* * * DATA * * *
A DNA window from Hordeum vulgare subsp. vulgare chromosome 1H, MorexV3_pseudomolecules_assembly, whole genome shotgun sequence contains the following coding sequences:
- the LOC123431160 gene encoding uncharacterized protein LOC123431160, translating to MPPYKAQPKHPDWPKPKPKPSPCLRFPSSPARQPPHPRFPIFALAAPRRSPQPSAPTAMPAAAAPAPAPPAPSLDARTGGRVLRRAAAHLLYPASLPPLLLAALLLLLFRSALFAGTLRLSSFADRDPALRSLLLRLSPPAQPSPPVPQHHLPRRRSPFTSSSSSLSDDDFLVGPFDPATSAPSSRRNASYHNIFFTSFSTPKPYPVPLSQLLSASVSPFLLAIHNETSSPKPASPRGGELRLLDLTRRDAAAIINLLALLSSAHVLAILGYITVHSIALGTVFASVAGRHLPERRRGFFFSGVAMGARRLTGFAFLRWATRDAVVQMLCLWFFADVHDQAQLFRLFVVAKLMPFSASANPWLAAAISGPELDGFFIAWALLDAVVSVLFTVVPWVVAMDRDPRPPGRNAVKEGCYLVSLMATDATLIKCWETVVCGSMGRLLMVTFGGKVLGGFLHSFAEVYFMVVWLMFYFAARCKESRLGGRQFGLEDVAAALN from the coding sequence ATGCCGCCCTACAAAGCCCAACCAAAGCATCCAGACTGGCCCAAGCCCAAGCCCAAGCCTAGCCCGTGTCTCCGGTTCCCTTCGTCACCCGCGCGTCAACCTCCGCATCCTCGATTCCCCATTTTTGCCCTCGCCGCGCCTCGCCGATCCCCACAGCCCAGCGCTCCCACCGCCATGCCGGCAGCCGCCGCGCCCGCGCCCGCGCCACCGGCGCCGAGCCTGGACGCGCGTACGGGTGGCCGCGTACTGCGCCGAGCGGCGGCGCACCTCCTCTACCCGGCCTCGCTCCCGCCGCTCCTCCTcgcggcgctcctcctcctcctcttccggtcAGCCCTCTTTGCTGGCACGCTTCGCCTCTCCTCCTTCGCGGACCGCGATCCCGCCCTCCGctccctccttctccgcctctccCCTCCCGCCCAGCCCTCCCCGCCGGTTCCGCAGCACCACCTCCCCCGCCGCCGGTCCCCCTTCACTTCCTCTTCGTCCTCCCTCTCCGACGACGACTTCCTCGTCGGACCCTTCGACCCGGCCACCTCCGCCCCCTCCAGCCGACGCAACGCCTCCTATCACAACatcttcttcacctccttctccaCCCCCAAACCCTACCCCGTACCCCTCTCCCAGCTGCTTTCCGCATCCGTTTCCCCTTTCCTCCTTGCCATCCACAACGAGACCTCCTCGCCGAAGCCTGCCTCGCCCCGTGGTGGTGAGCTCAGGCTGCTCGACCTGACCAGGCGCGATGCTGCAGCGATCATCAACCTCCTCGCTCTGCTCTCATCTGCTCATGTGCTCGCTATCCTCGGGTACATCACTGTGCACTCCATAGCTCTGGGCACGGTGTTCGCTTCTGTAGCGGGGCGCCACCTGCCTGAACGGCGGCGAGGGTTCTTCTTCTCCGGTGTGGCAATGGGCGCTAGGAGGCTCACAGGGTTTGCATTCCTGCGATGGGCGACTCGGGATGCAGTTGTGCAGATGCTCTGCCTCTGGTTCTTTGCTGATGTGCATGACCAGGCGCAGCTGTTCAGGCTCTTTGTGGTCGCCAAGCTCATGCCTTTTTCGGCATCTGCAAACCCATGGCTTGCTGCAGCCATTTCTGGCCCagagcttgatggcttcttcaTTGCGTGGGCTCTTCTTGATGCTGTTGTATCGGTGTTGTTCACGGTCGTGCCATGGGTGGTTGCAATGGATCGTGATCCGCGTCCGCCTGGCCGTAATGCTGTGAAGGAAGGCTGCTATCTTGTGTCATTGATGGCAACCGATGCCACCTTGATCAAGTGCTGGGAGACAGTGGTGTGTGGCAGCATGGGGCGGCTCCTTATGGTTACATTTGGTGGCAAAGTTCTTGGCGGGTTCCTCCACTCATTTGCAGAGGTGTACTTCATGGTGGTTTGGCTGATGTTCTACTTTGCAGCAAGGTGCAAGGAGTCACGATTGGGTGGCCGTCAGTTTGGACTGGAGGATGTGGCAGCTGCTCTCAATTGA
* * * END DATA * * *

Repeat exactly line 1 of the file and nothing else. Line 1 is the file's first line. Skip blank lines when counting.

A DNA window from Hordeum vulgare subsp. vulgare chromosome 1H, MorexV3_pseudomolecules_assembly, whole genome shotgun sequence contains the following coding sequences: